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RECOMMENDED FOR FULL-TEXT PUBLICATION Pursuant to Sixth Circuit I.O.P. 32.1(b) File Name: 17a0192p.06 UNITED STATES COURT OF APPEALS FOR THE SIXTH CIRCUIT UNITED STATES OF AMERICA, Plaintiff-Appellee, > v. $525,695.24, SEIZED FROM JPMORGAN CHASE BANK INVESTMENT ACCOUNT #74068415, et al., Defendants, SBEIH A. SBEIH, Claimant-Appellant. No. 16-3209 Appeal from the United States District Court for the Northern District of Ohio at Cleveland. No. 1:13-cv-01455—Donald C. Nugent, District Judge. Argued: March 7, 2017 Decided and Filed: August 23, 2017 Before: CLAY, GIBBONS, and STRANCH, Circuit Judges. _________________ COUNSEL ARGUED: Joan E. Pettinelli, North Royalton, Ohio, for Appellant. Phillip J. Tripi, UNITED STATES ATTORNEY’S OFFICE, Cleveland, Ohio, for Appellee. ON BRIEF: Joan E. Pettinelli, North Royalton, Ohio, for Appellant. Phillip J. Tripi, UNITED STATES ATTORNEY’S OFFICE, Cleveland, Ohio, for Appellee. No. 16-3209 United States v. $525,695.24, et al. Page 2 _________________ OPINION _________________ CLAY, Circuit Judge. The United States filed a civil forfeiture complaint against numerous bank accounts, as well as three cars and various real properties, asserting that the named properties were either used in the transportation and sale of controlled substances, were used or intended to be used to facilitate drug trafficking, or were involved in money laundering. The government thus asserted that the properties were subject to forfeiture pursuant to 21 U.S.C. § 881(a)(4), (a)(6), and (a)(7), as well as 18 U.S.C. § 981. Claimant Sbeih Sbeih filed a verified claim to seven of the bank accounts; however, the government moved to strike that claim based on the fugitive disentitlement statute, 28 U.S.C. § 2466. The district court granted the government’s motion to strike Sbeih’s claim and subsequently ordered the accounts forfeited. Sbeih now appeals the order of forfeiture and the decision by the district court striking his claim. For the reasons set forth below, we VACATE the district court’s judgment and REMAND the action for further proceedings consistent with this opinion. BACKGROUND On June 3, 2013, the government filed a civil in rem forfeiture complaint against twenty bank accounts, two real properties, three vehicles, and $91,500 in United States currency. This civil forfeiture action is related to the government’s investigation of Sbeih and Osama Salouha, a claimant in a related case. Salouha is alleged to have illegally sold prescription drugs, including oxycodone, oxymorphone, and hydrocodone, through the two pharmacies he owns in Ohio, in violation of 21 U.S.C. § 841. Sbeih was a joint owner in one of Salouha’s pharmacies, and together Sbeih and Salouha are alleged to have laundered the receipts from Salouha’s illegal drug sales through their personal and business accounts, in violation of 18 U.S.C. § 1956. The government sought forfeiture pursuant to 21 U.S.C. § 881(a)(4), (a)(6), and (a)(7), as well as 18 U.S.C. § 981, as the bank accounts contained proceeds from drug trafficking activities, were used to facilitate drug trafficking, or were involved in money laundering. No. 16-3209 United States v. $525,695.24, et al. Page 3 On August 7, 2013, Sbeih and his wife, Nimeh Ahmad-Sbeih, filed verified claims to seven of the personal bank accounts held in one or both of their names. The case was then stayed for a year because of the related criminal investigation. Sbeih was indicted on June 3, 2014, on one count of conspiracy to commit money laundering, one count of conspiracy to defraud the Internal Revenue Service, and three counts of making and subscribing false income tax returns. When Sbeih failed to appear for his arraignment on his criminal charges, the district court issued a warrant for his arrest. Meanwhile, the district court lifted the stay on the civil forfeiture case and scheduled a status conference for June 24, 2014. Sbeih’s counsel sought the district court’s permission for Sbeih not to attend the conference in person, as he was in Israel. Sbeih alleged that he was in danger of losing his Jerusalem permanent residency permit if he left Israel. The district court granted the motion, excusing Sbeih. On September 18, 2014, the government filed a motion to strike Sbeih’s claim pursuant to the fugitive disentitlement statute. Sbeih opposed that motion. The district court did not immediately rule on the issue and instead waited to see whether the Salouhas, Sbeih’s codefendants in the criminal case, were able to reenter the country, as they were reportedly stuck in Gaza. On April 10, 2015, the government refiled its motion to strike Sbeih’s claims pursuant to the fugitive disentitlement statute. After receiving a response from Sbeih, the district court granted the government’s motion to strike Sbeih’s claim on May 12, 2015. On January 14, 2016, the district court entered judgment against the relevant defendant properties, ordering them forfeited to the United States. This timely appeal followed.1 DISCUSSION On appeal, Sbeih challenges the district court’s determination that he should be prevented from pursuing his interest in the defendant properties based on his status as a fugitive. We conclude that the district court clearly erred in finding that, based on the record as preserved 1 The notice of appeal was timely because it was filed within 60 days of the district court’s order ordering forfeiture of the defendant properties, as one of the parties was the United States. See Fed. R. App. P. 4(a)(1)(B)(i). No. 16-3209 United States v. $525,695.24, et al. Page 4 for appeal, Sbeih should be disentitled because he was evading criminal prosecution by not returning to the United States. A. Jurisdiction The district court had jurisdiction over this action pursuant to 28 U.S.C. § 1345, which provides that “district courts shall have original jurisdiction of all civil actions, suits or proceedings commenced by the United States.” The district court also had jurisdiction pursuant to 28 U.S.C. § 1355, as this is an action for forfeiture. This Court has jurisdiction to hear the appeal pursuant to 28 U.S.C. § 1291. B. Standard of Review This Court reviews de novo whether 28 U.S.C. § 2466 is applicable to Sbeih’s case, and “to the extent we conclude that the statute is applicable . . . , we review the district court’s decision to order disentitlement for abuse of discretion.” United States v. Salti, 579 F.3d 656, 662–63 (6th Cir. 2009) (alteration in original) (quoting Collazos v. United States, 368 F.3d 190, 195 (2d Cir. 2004)). We review the district court’s factual findings, including the finding as to intent, for clear error. United States v. Batato, 833 F.3d 413, 431 (4th Cir. 2016) (citation omitted). C. Analysis The fugitive disentitlement statute, codified as 28 U.S.C. § 2466, states: (a) A judicial officer may disallow a person from using the resources of the courts of the United States in furtherance of a claim in any related civil forfeiture action or a claim in third party proceedings in any related criminal forfeiture action upon a finding that such person— (1) after notice or knowledge of the fact that a warrant or process has been issued for his apprehension, in order to avoid criminal prosecution— (A) purposely leaves the jurisdiction of the United States; (B) declines to enter or reenter the United States to submit to its jurisdiction; or (C) otherwise evades the jurisdiction of the court in which a criminal case is pending against the person; and No. 16-3209 United States v. $525,695.24, et al. Page 5 (2) is not confined or held in custody in any other jurisdiction for commission of criminal conduct in that jurisdiction. Based on the text of this statute, this Court has adopted the following five part test to determine whether disentitlement is appropriate: (1) a warrant or similar process must have been issued in a criminal case for the claimant’s apprehension; (2) the claimant must have had notice or knowledge of the warrant; (3) the criminal case must be related to the forfeiture action; (4) the claimant must not be confined or otherwise held in custody in another jurisdiction; and (5) the claimant must have deliberately avoided prosecution by (A) purposefully leaving the United States, (B) declining to enter or reenter the United States, or (C) otherwise evading the jurisdiction of a court in the United States in which a criminal case is pending against the claimant. Salti, 579 F.3d at 663 (quoting Collazos, 368 F.3d at 198). In this case, Sbeih only challenged the applicability of the fifth factor—whether he deliberately avoided prosecution by declining to reenter the United States. Sbeih argued that he is remaining in Israel not because he is trying to evade criminal prosecution, but because, if he leaves, he is unlikely to be able to retain his permanent resident status in Jerusalem. In support of his contention that he would not be allowed to retain his permanent residency status in Israel if he left, Sbeih included an affidavit from his lawyer in Israel, as well as an expert report from a professor who reviewed Sbeih’s records from his Israeli court proceedings. Applying the test set forth in Salti, the district court found that disentitlement was appropriate and granted the government’s motion to strike Sbeih’s claim to seven of the bank accounts listed in the forfeiture complaint. The district court first determined that the government did not need to prove that Sbeih’s sole reason for staying outside the United States was to evade criminal prosecution. While Sbeih proffered another reason for staying in Israel— his fear of losing permanent resident status in Israel if he left the country—the district court determined that such fear “does not preclude a finding that [Sbeih] has made a conscious choice not to reenter the United States in order to avoid criminal prosecution.” (R. 145, Mem. Op. & Order, PageID #1309.) No. 16-3209 United States v. $525,695.24, et al. Page 6 The district court then offered the following as its rationale for determining that the fifth factor was satisfied: Based on the totality of the circumstances, as related by Counsel during the numerous Status Conferences held in this case and briefed repeatedly by the Parties, the Court finds that Mr. Sbeih has made a conscious choice not to reenter the United States for the purpose of avoiding prosecution. Mr. Sbeih is not prohibited from leaving Israel; is not detained in Israel; and, has presented no evidence that he is somehow incapacitated or otherwise unable to travel. Mr. Sbeih’s wife has returned to the United States and, although Mr. Sbeih argues he must stay in Jerusalem to care for his parents, Mr. Sbeih has indicated he has siblings who remain in Jerusalem. Prior to 2008, Mr. Sbeih traveled to Jerusalem only every two or three years and, in 2011, during the pendency of legal proceedings regarding his residency, Mr. Sbeih did in fact seek (through his attorney) and receive (from the Ministry of the Interior with the assistance of the United States Consulate) permission to travel to the United States for four months. However, he now chooses not to return to the United States in the face of the pending criminal case. Mr. Sbeih shall not [be] permitted to pursue a claim in this civil forfeiture action, while at the same time purposefully avoiding the criminal case pending against him. (Id. at 1310 (internal citation omitted).) Sbeih now raises two relevant challenges to the district court’s analysis on appeal. First, Sbeih argues that the district court incorrectly concluded that evading criminal prosecution did not have to be the sole purpose of remaining outside the United States. Second, Sbeih argues that the district court erred in concluding that the government had met its burden of showing that he stayed outside of the United States to avoid criminal prosecution.2 Each of these arguments is addressed in turn below. 1. Whether evading prosecution must be the sole reason for remaining outside the United States Sbeih argues that the language of the fugitive disentitlement statute requires that the government prove that evading criminal prosecution is “at least the principal or dominant, if not the sole, reason for [his] decision to remain in Jerusalem.” (Claimant’s Br. at 25.) According to 2 Because we have determined that the district court clearly erred in finding that Sbeih was remaining in Israel to avoid prosecution in the United States given the record before us, we need not reach Sbeih’s additional argument that the district court abused its discretion in ordering forfeiture by not conducting a separate analysis to determine whether disentitlement was appropriate in light of the court’s discretionary authority. We also need not consider Sbeih’s argument that application of the fugitive disentitlement statute violates his Fifth Amendment due process rights. No. 16-3209 United States v. $525,695.24, et al. Page 7 Sbeih, the language in § 2466 stating that disentitlement is appropriate when a claimant refuses to reenter the United States “in order to avoid criminal prosecution” dictates that “the government must prove that avoiding prosecution was the reason the claimant has failed to return.” (Id. at 27 (quoting 28 U.S.C. § 2466(a)(1)).) Sbeih further argues that “the potential existence of ‘another reason’ for failure to reenter is enough to reverse the application of the statute.” (Id.) He also points to our decision in Salti, in which, according to his interpretation, we determined that “the existence of a legitimate reason for failure to return, such as the claimant’s ill health, may preclude a finding . . . that the failure to reenter is ‘in order to avoid prosecution.’” (Id. at 26 (citing Salti, 579 F.3d at 665).) As an initial matter, we do not read Salti as requiring the government to prove that Sbeih had only one motive—avoiding prosecution—for staying in Israel. Salti involved a case where the claimant produced evidence that he was unable to travel from Jordan to the United States because of his poor health and recent open heart surgery. 579 F.3d at 665. The district court, however, only considered the claimant’s health when deciding whether, in its discretion, disentitlement was appropriate. Id. Notably, the district court considered the claimant’s poor health irrelevant to the question of whether he was “deliberately avoid[ing] prosecution by . . . declining to enter or reenter the United States.” Id. (alterations in original) (quoting Collazos, 368 F.3d at 198). The Salti Court determined that the district court committed error by failing to consider the claimant’s health because if the claimant was “indeed too sick to travel, such that his illness is what prevent[ed] him from returning to the United States, the Government has not shown as a matter of law that [the claimant’s] being in Jordan, and not in the United States, is ‘in order to avoid criminal prosecution.’” Id. at 665–66 (quoting 28 U.S.C. § 2466(a)(1)). In reaching that conclusion, the Salti Court relied on Collazos, in which the Second Circuit found that “disentitlement was appropriate when the individual in question ‘made a conscious choice not to enter or reenter the United States to face the criminal charges pending against her,’ and when ‘nothing in the record indicate[d] that [the claimant] was ever confined, incarcerated, or otherwise unable to travel to the United States.” Id. at 666 (emphasis in original) (quoting Collazos, 368 F.3d at 201). No. 16-3209 United States v. $525,695.24, et al. Page 8 The Salti Court did not consider whether any legitimate reason for staying outside the United States would defeat the fugitive disentitlement statute’s requirement that failure to reenter the United States must be “in order to avoid criminal prosecution.” 28 U.S.C. § 2466(a)(1). Instead, Salti addressed the situation where the government had not proven that the claimant was able to return to the United States in the first place but made the conscious choice not to return so that he could evade prosecution. The Court never stated that disentitlement was wrongly applied to the claimant because of his illness or that evidence of his illness was enough for the claimant to establish that he was not evading criminal prosecution by staying in Jordan. The Salti Court instead remanded the case for further factual development. Thus, Salti did not decide the question of whether the government must prove that Sbeih’s principal or sole purpose in staying in Jerusalem was to evade prosecution. Sbeih further contends that the D.C. Circuit, in United States v. $6,976,934.65, Plus Interest Deposited into Royal Bank of Scotland International, Account Number 2029-56141070, Held in the Name of Soulbury Ltd., 554 F.3d 123 (D.C. Cir. 2009), adopted a test whereby the government must prove that evading prosecution is the sole reason for the claimant’s refusal to return to the United States. The D.C. Circuit’s opinion also does not address the question presented here. Contrary to Sbeih’s argument, the court in that case faced a situation where the government failed to prove that the claimant’s purpose in remaining outside the United States was to avoid prosecution. The government pointed to a television appearance of the claimant in which he acknowledged that “he would likely be arrested if he returned to the United States.” Id. at 132. The court determined, however, that “the video also suggest[ed] that [the claimant] did not wish to reenter the United States regardless of any pending criminal charges.” Id. Specifically, the court noted that “[t]he district court made no finding as to what, if anything, this comment reveals about [the claimant’s] reasons for remaining outside the United States.” Id. Given that the court was deciding the motion using a summary judgment standard, the court determined that the claimant’s statement was “sufficient to raise a genuine issue of fact whether he declined to reenter the country in order to avoid criminal prosecution.” Id. As explained by the Fourth Circuit, the D.C. Circuit decided that the claimant’s statement made on television “was insufficient to show conclusively that avoiding prosecution was even a No. 16-3209 United States v. $525,695.24, et al. Page 9 reason that the claimant remained outside the United States, and neither the district court nor the government had actually attempted to show intent, believing the requirement was met by showing mere ‘notice or knowledge.’” Batato, 833 F.3d at 431 (citing $6,976,934.65, 554 F.3d at 132). The D.C. Circuit did not determine that the government must also establish that the claimant had the sole intent of avoiding prosecution. Thus, while the D.C. Circuit’s opinion is instructive for determining the standard of proof the government must provide of the claimant’s intent, it does not address whether a claimant can have multiple motives in remaining outside the United States, one of which is to evade prosecution, and still be subject to disentitlement. We further note that three other circuit courts have determined that the government does not need to prove that the claimant had the principal or sole motive of avoiding prosecution for the disentitlement statute to apply. In United States v. $671,160.00 in U.S. Currency, 730 F.3d 1051 (9th Cir. 2013), the Ninth Circuit addressed a case where a claimant, who was not a citizen of the United States, argued that he “remain[ed] in Canada not to ‘evade the [state] court’s jurisdiction’ but insist[ed] that he ‘merely returned to his home.’” Id. at 1056 (second alteration in original). The court, however, noted: The existence of other factors that might have also motivated [the claimant] to remain abroad, such as his Canadian citizenship and residency, does not undermine or foreclose the district court’s finding that [the claimant] made a conscious choice to not “enter or reenter the United States” in order to avoid criminal prosecution. 28 U.S.C. § 2466(a)(1)(B). [The claimant’s] desire to evade criminal prosecution need not be the sole motivating factor causing him to remain abroad, to the exclusion of all others. All that is required is a finding that “after notice or knowledge of the fact that a warrant or process has been issued for his apprehension, in order to avoid criminal prosecution,” [the claimant] “declines to enter or reenter the United States to submit to its jurisdiction.” Id. There is sufficient evidence here to support that determination. $671,160.00 in U.S. Currency, 730 F.3d at 1056 n.2. The Second Circuit similarly held “that the government was required to prove that the [claimants] remained outside of the United States with the specific intent to avoid criminal prosecution.” United States v. Technodyne LLC, 753 F.3d 368, 383 (2d Cir. 2014) (citation omitted). The court, however, rejected the claimants’ “attempts to equate specific intent with sole, principal, or dominant intent.” Id. The court went on to state that “[i]t is commonplace that No. 16-3209 United States v. $525,695.24, et al. Page 10 the law recognizes that there may be multiple motives for human behavior; thus, a specific intent need not be the actor’s sole, or even primary, purpose.” Id. at 385. The court further noted that other crimes, such as bribery, tax evasion, and conspiracy, generally require a specific intent, but that “a defendant accused of such a crime may properly be convicted if his intent to commit the crime was any of his objectives.” Id. (citations omitted). The court also opined that, had Congress intended to require that the claimant’s sole purpose in remaining outside the United States was to avoid prosecution, it would have stated so expressly. Id. However, the fugitive disentitlement statute does not contain such limiting language. Id. Finally, the court stated: As Congress sought to bar the “unseemly spectacle” of allowing an accused to absent himself deliberately in order to avoid prosecution in the United States while using United States courts to retrieve the proceeds of his crime, it would defy logic to infer that Congress sub silentio intended to allow the fugitive to create such an abomination by the simple expedient of claiming some additional reason for not returning. Id. at 385–86 (internal citation omitted). Most recently, the Fourth Circuit held in United States v. Batato that § 2466 has a specific intent requirement, but that it does not mandate that avoiding prosecution be the sole reason for a claimant’s refusal to return to the United States. 833 F.3d at 429–31. The court noted that the text of the statute does not include any limiting language that would indicate that “Congress wanted to make § 2466 apply only where avoiding prosecution was the ‘sole’ or ‘principal’ reason for a person’s absence from the United States.” Id. at 430. The court also opined that “Congress clearly anticipated § 2466 would apply to individuals with no reason to come to the United States other than to defend against criminal charges.” Id. With regard to those people, the court further stated: Because the statute must apply to people with no reason to come to the United States other than to face charges, a “sole” or “principal” purpose test cannot stand. The principal reason such a person remains outside the United States will typically be that they live elsewhere. A criminal indictment gives such a person a reason to make the journey, and the statute is aimed at those who resist nevertheless. Id. No. 16-3209 United States v. $525,695.24, et al. Page 11 We join the Second, Fourth, and Ninth Circuits in holding that, while § 2466 requires the government to prove that the claimants had a specific intent of avoiding criminal prosecution in deciding to remain outside the United States, the statute does not require that that intent be the sole or principal intent. As the other three circuits have noted, the text of the statute does not imply such a requirement. Furthermore, Congress was certainly able to impose a more stringent intent requirement and knew how to do so, but chose not to in this instance. Congress also intended for foreign nationals to be subject to § 2466, as it included both failing to enter and to reenter as ways of avoiding criminal prosecution. 28 U.S.C. § 2466(a)(1)(B). Therefore, Congress contemplated that non-citizens who had not been to the United States but who nevertheless failed to come to the country after a criminal indictment would be subject to disentitlement. These individuals likely have many reasons for not coming to the United States, only one of which may be to avoid criminal prosecution. However, Congress still explicitly included them in the reach of § 2466. Moreover, courts in the United States have repeatedly recognized that individuals can have multiple goals when committing various crimes; as long as one of those objectives was actually to commit the crime, the mens rea element is satisfied. See Technodyne LLC, 753 F.3d at 385 (collecting cases). We agree that the same principle applies here—as long as one of the goals in not coming to the United States is to evade prosecution, the specific intent requirement of § 2466 is satisfied. We therefore hold that § 2466 does not provide that disentitlement is proper only when a claimant has the sole or principal purpose of evading prosecution in not returning to the United States. Instead, disentitlement under § 2466 is appropriate whenever a claimant fails to enter or reenter the United States with the intention of avoiding prosecution, regardless of any additional purposes the claimant may have for remaining outside the United States. 2. Whether the district court erred in concluding that the government met its burden of showing that Sbeih stayed outside of the United States to avoid criminal prosecution Sbeih next argues that the district court erred in granting the government’s motion to strike his claim because the government did not meet its burden of showing that Sbeih had the intent of avoiding prosecution at all. Sbeih contends that the government relied only on the fact No. 16-3209 United States v. $525,695.24, et al. Page 12 that he had notice of the criminal prosecution but failed to return to the United States. Sbeih therefore argues that the district court improperly shifted the burden onto him to prove that he was not trying to avoid prosecution, when the available evidence showed that he “intended to remain in Jerusalem unless and until he was able to travel without jeopardizing his Israeli permanent residency, regardless of the indictment.” (Claimant’s Br. at 32.) The government, on appeal, argues only that Sbeih’s plea negotiations support the contention that Sbeih was remaining in Israel to avoid prosecution. The government points to one section in its original motion to strike Sbeih’s claim, which stated: [T]he criminal AUSAs assigned to the case were in regular contact with counsel for Sbeih, culminating in a meeting on April 29, 2014, at which the potential of a resolution of the case by plea agreement was discussed. It was clearly communicated to claimant’s counsel that any resolution of the case would need to include a criminal conviction and that an indictment was forthcoming. (Gov’t Br. at 22 (alterations in original) (quoting R. 85, Gov’t’s Mot. to Strike Claims, PageID #644).) The government further stated, “[b]ased upon discussions with his former retained criminal defense counsel, it is inconsistent for Sbeih to suggest in his Appellate Brief that his exposure to potential criminal sanctions was not a concern to him in choosing to remain in Israel.” (Id.) The government then opines that, from the plea negotiations and “from representations made by the parties during the status conferences the district court conducted, . . . the district court had a basis to infer that Sbeih’s motive for not returning to the United States was, in part, due to the related criminal case.” (Id.) Importantly, the conversations on which the government relies are not available for us to review, as almost all status conferences held by the district court were conducted off the record. Thus, to the extent that the government and the district court reached an understanding about Sbeih’s motives during these conferences, such determinations cannot be credited on appellate review. Moreover, we are left unable to determine whether and to what extent Sbeih refuted the government’s allegations about the reasons behind his failure to return to the United States. We find that the record in this case is insufficient to allow us to conclude that the government met its burden of proving that Sbeih was not returning to the United States in order to avoid prosecution. See Salti, 579 F.3d at 665–66 (holding that “the Government has not No. 16-3209 United States v. $525,695.24, et al. Page 13 shown as a matter of law that [the claimant’s] being in Jordan, and not in the United States, is ‘in order to avoid criminal prosecution.’” (citation omitted)); see also Technodyne LLC, 753 F.3d at 381 (holding that “where the government moves for disentitlement of a claimant, it bears the burden of establishing the factual prerequisites laid out in that statute”). We agree that the government cannot satisfy its burden by relying solely on the fact that Sbeih had notice of the warrant but failed to return to the United States. Such a low burden reads out the specific intent requirement, incorporated in both the statute and the five factor test, that the claimant “deliberately avoided prosecution.” Salti, 579 F.3d at 663 (emphasis added). While the district court may consider notice and the failure to return as part of the “totality of the circumstances” that would indicate a specific intent to evade prosecution, notice and a failure to return cannot carry the entirety of the government’s burden. See $6,976,934.65, 554 F.3d at 132 (holding that “mere notice or knowledge of an outstanding warrant, coupled with a refusal to enter the United States, does not satisfy the statute”). After a thorough review of the record in this case, we can find nothing, beyond the mere fact that Sbeih had notice of the criminal proceeding but failed to return, that would support the district court’s finding that Sbeih was deliberately remaining in Israel to avoid prosecution. Unlike in the Ninth Circuit’s case, there is no significant pattern of travel between Israel and the United States that abruptly stopped after the criminal indictment. See $671,160.00 in U.S. Currency, 730 F.3d 1057 (noting that the claimant’s “self-enforced absence from the United States stands in marked contrast to his extensive travel to California prior to the issuance of the pending criminal charge”). While the government contends that Sbeih is able to return to the United States because he had done so previously, the government has not put forth any evidence to contradict Sbeih’s statement that he moved to Israel in 2008 and has only returned once in 2011 with the explicit permission of the Israeli Ministry of the Interior. Moreover, the record does not contain numerous inconsistent statements that would indicate that Sbeih was being misleading, thus entitling the district court to discount his statements. See Technodyne LLC, 753 F.3d at 386–87. While the government has asserted that plea negotiations were discussed, the government has not pointed to any specific statements made in those negotiations from which the district court could infer that Sbeih was trying to remain in Israel in order to have leverage in those plea negotiations. See id. at 386. We also note that, absent waiver, plea discussions are No. 16-3209 United States v. $525,695.24, et al. Page 14 usually not admissible as evidence in criminal or civil proceedings. United States v. Mezzanatto, 513 U.S. 196, 200 (1995) (citing Fed. R. Evid. 410 and Fed. R. Crim. P. 11(e)(6)). Because of the sparsity of the district court’s record, it is not clear that the government has satisfied its burden of showing that Sbeih was staying outside the United States in order to avoid prosecution. As noted previously, many of the relevant conversations between the attorneys and the district court were conducted off the record, and thus we have no way of knowing to what extent Sbeih refuted the government’s allegations regarding his intent to evade criminal proceedings. Furthermore, we have no way to determine whether Sbeih has a justifiable reason for not returning to the United States, and would therefore be entitled to pursue his legal rights in this civil forfeiture matter while remaining in Israel, given that it is unclear what efforts the government made to counter Sbeih’s allegations or even if such evidence would be available. We therefore conclude that, based on the record as it has been presented to this Court, the district court committed clear error in finding that the evidence was sufficient to establish that Sbeih had the specific intent of staying in Israel to avoid prosecution. Consequently, we vacate the forfeiture order and remand the action to the district court for further consideration. In so doing, we express no opinion about whether disentitlement is appropriate in this case. Instead, remand is necessary so that both the government and Sbeih can present evidence regarding Sbeih’s intent in refusing to return to the United States. This evidence should be presented in such a way that it is available for future appellate review. The district court is then instructed to make detailed factual findings regarding the strength of the evidence, the credibility of those providing the evidence, and the basis for determining whether Sbeih should be prevented from defending against civil forfeiture. CONCLUSION For the foregoing reasons, we VACATE the judgment of the district court and REMAND this action to the district court for further proceedings consistent with this opinion. Specifically, we instruct the district court to conduct further proceedings to develop a sufficient factual record regarding Sbeih’s intent behind his refusal to return to the United States and to provide a detailed basis for its determination that disentitlement either is or is not appropriate.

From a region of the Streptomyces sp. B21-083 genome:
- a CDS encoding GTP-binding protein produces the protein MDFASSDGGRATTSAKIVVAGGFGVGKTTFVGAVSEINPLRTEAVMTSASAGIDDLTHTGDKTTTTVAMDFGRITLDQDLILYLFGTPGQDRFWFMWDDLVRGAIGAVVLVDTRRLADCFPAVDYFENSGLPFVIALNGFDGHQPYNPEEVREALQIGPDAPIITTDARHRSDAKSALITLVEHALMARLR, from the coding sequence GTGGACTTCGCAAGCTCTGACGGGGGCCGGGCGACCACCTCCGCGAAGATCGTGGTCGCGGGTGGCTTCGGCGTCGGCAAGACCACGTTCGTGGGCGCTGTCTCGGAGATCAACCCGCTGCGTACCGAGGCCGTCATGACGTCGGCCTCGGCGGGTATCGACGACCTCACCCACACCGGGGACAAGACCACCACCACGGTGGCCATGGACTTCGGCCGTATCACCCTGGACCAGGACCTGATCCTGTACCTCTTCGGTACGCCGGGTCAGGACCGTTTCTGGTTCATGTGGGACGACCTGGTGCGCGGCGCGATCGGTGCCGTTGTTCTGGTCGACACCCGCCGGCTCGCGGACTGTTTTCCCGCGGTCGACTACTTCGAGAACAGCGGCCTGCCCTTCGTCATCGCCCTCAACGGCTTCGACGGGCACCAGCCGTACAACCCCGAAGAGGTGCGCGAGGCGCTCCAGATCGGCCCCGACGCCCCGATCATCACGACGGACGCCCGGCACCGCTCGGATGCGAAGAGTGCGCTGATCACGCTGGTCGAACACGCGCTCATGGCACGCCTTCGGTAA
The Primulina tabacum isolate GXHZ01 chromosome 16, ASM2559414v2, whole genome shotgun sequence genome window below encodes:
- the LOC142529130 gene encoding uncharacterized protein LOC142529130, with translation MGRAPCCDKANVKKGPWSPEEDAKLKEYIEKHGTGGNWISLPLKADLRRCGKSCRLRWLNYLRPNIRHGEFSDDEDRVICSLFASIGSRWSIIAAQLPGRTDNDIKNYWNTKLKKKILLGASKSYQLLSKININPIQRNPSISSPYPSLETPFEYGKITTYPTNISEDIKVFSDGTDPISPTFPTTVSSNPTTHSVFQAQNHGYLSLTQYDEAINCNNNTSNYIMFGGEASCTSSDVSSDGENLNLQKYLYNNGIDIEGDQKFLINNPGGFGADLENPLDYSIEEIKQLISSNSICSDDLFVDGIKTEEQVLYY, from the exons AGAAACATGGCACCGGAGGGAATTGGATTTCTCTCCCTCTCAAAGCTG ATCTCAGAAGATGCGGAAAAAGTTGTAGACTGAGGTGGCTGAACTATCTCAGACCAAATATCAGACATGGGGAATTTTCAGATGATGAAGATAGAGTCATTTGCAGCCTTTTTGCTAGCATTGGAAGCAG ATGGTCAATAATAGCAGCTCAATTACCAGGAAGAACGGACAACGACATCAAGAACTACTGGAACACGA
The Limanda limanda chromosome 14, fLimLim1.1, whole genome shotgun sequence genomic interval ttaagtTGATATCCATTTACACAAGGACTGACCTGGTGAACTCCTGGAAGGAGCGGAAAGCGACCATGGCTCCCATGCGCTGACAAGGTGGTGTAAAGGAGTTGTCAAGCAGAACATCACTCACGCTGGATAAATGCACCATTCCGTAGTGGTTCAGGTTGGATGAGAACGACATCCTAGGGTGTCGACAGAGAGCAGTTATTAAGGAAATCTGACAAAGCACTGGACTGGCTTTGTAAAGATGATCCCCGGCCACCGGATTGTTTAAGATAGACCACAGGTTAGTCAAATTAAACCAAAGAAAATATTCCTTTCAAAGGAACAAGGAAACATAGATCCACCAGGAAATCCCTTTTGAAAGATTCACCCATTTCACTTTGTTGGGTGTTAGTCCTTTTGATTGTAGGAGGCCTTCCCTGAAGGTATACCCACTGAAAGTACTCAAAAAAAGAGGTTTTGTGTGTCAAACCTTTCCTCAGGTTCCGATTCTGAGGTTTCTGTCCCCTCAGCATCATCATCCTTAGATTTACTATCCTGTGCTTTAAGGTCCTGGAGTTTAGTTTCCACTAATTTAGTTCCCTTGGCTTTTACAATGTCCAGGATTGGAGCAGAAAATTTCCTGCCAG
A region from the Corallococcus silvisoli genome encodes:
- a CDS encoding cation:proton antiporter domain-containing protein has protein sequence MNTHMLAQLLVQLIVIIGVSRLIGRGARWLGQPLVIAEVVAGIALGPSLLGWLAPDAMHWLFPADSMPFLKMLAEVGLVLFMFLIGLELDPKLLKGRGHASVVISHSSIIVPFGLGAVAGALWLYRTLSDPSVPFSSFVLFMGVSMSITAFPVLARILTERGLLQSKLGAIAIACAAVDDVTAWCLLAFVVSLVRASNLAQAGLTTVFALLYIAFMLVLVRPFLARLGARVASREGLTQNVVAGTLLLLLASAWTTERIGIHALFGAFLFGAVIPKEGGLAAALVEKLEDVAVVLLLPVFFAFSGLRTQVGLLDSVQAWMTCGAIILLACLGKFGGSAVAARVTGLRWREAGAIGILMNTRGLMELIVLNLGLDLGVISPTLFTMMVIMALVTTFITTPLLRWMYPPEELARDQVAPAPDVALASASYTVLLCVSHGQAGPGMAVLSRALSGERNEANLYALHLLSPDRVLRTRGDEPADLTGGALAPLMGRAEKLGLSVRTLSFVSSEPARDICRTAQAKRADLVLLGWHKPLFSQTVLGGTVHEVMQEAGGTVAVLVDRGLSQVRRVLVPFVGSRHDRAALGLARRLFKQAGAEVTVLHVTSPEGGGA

Primary Holding
Government did not prove that claimant in a civil forfeiture action was not returning to the U.S. to avoid prosecution as necessary to strike claims under the fugitive disentitlement law.